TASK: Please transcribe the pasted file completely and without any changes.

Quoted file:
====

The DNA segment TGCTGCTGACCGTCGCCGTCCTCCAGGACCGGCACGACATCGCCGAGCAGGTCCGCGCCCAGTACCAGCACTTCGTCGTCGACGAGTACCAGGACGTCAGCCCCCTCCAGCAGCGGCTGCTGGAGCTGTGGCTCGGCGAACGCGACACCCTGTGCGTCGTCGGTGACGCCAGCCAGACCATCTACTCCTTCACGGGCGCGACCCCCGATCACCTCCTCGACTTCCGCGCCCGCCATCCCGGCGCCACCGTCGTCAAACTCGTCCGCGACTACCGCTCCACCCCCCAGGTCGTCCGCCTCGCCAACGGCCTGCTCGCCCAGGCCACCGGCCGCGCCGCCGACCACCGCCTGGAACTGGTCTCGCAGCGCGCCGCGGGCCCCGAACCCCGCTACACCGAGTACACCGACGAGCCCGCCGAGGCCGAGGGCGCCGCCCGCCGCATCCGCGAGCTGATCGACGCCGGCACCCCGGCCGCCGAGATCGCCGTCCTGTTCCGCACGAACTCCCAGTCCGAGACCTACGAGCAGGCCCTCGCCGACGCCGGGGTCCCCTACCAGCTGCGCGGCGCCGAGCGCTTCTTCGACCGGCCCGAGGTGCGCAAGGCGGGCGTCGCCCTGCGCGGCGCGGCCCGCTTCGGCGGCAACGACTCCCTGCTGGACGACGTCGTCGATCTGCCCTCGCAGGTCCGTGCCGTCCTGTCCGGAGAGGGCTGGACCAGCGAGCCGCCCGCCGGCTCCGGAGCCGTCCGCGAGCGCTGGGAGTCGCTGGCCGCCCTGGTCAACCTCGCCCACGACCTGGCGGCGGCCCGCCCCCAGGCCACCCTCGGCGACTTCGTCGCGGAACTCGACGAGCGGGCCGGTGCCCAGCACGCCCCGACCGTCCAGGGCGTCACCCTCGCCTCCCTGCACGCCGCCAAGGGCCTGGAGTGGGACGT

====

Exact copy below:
The DNA segment TGCTGCTGACCGTCGCCGTCCTCCAGGACCGGCACGACATCGCCGAGCAGGTCCGCGCCCAGTACCAGCACTTCGTCGTCGACGAGTACCAGGACGTCAGCCCCCTCCAGCAGCGGCTGCTGGAGCTGTGGCTCGGCGAACGCGACACCCTGTGCGTCGTCGGTGACGCCAGCCAGACCATCTACTCCTTCACGGGCGCGACCCCCGATCACCTCCTCGACTTCCGCGCCCGCCATCCCGGCGCCACCGTCGTCAAACTCGTCCGCGACTACCGCTCCACCCCCCAGGTCGTCCGCCTCGCCAACGGCCTGCTCGCCCAGGCCACCGGCCGCGCCGCCGACCACCGCCTGGAACTGGTCTCGCAGCGCGCCGCGGGCCCCGAACCCCGCTACACCGAGTACACCGACGAGCCCGCCGAGGCCGAGGGCGCCGCCCGCCGCATCCGCGAGCTGATCGACGCCGGCACCCCGGCCGCCGAGATCGCCGTCCTGTTCCGCACGAACTCCCAGTCCGAGACCTACGAGCAGGCCCTCGCCGACGCCGGGGTCCCCTACCAGCTGCGCGGCGCCGAGCGCTTCTTCGACCGGCCCGAGGTGCGCAAGGCGGGCGTCGCCCTGCGCGGCGCGGCCCGCTTCGGCGGCAACGACTCCCTGCTGGACGACGTCGTCGATCTGCCCTCGCAGGTCCGTGCCGTCCTGTCCGGAGAGGGCTGGACCAGCGAGCCGCCCGCCGGCTCCGGAGCCGTCCGCGAGCGCTGGGAGTCGCTGGCCGCCCTGGTCAACCTCGCCCACGACCTGGCGGCGGCCCGCCCCCAGGCCACCCTCGGCGACTTCGTCGCGGAACTCGACGAGCGGGCCGGTGCCCAGCACGCCCCGACCGTCCAGGGCGTCACCCTCGCCTCCCTGCACGCCGCCAAGGGCCTGGAGTGGGACGT